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SXSW Review: A Quiet Place

  
 
1.9
 
2.9 (1)
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SXSW Review: A Quiet Place

Overview

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Official Synopsis
A family lives an isolated existence in utter silence, for fear of an unknown threat that follows and attacks at any sound.
Genre

In this post-apocalyptic creature feature, three vision handicapped creatures manage to whittle the world down ‘til New Yorkers start dressing like haute couture campers in a Bass Pro Shop ad. They have super sensitive hearing, see? If you make the slightest sound, anywhere, at any distance from them, they’ll arrive in the company of jolting music notes. 

They’ve got praying mantis pivoted arms that they gallop on at variable speeds, heeding the characters that will live or die as necessary, and look like lobsters made out of CGI. We meet Jim, in his office, crossing off “Japan” in pink highlighter as he blasts out a distress beacon, via morse code -- to keep it a quiet place.

Jim and Emily Blunt have that survivor movie resourcefulness, really, some oddball abilities they’ve acquired over just a year’s worth of apocalypse, like nursing a broken hearing aid device, or giving birth to your own baby in a bathtub. 

Luckily for them, though, they’ve got a military grade radio broadcasting system in their basement. Maybe Jim dabbled in Ham Radio? Maybe it's best not to ask. Later, it’ll play into an ingenious scheme to conquer the lobster's anatomy, a code the world’s leading science and superweapons couldn’t crack. Also, shotguns seem to do fine. 

Luckily for us, Jim lines the basement with Newspaper Headlines that announce the alien’s emergence, so he can remind himself, and keeps useful notes like “Known in existence: 3” so he can keep count. Three lobsters struggle with one family, how’d they kill the world? Are there only three in upstate New York? Is the apocalypse only happening in upstate New York? If three internationally, this lobster trio killed off all or most of Japan and the ten other countries on Jim’s list that he’s reached out to over the course of a year? Is Jim doling out morse code to one country a month, or is this a daily routine? If so, does Jim print out lists of all the countries in the world each day, cross them all out in pink highlighter, and print some more? Does Jim only use pink highlighter to cross out the countries on his list? How often does Jim have to go back to town to resupply them?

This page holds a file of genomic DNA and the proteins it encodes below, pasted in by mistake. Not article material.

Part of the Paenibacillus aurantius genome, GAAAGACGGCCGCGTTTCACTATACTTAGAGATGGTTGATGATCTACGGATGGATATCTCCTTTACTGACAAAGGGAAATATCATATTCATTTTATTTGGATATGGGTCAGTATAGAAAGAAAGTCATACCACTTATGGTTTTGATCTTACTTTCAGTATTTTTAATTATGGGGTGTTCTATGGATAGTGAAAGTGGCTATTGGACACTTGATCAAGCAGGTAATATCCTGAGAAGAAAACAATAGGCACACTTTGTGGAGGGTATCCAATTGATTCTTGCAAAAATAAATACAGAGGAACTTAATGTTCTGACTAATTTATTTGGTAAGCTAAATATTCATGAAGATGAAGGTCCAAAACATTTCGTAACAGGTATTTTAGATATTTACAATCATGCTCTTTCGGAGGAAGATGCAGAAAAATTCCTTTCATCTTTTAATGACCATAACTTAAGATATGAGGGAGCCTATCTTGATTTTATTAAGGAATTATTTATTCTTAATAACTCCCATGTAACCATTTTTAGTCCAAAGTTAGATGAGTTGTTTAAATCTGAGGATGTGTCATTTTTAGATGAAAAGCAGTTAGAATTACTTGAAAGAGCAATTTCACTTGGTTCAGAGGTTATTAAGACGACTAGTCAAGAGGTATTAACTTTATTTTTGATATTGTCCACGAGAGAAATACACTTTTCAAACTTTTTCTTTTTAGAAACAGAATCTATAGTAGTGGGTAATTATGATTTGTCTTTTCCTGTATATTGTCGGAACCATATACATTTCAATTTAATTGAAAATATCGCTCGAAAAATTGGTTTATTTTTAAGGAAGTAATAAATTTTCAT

Jim has a deaf daughter, because: Good mechanic in super-hearing-lobster-invasion movie. Their relationship arc is explained to us in case we didn’t catch on, by Jim’s son. Call it sonsplaining. Basically, daughter thinks her daddy doesn’t love her. But near the end the twist is, actually, he does. This film is not just about Jim from The Office though. It is directed by Jim from The Office, who is married to Emily Blunt in real life (who is not in The Office) and who’s not married to Pam in real life - or in the movie - but who gets his paper and highlighters from Dunder Mifflin.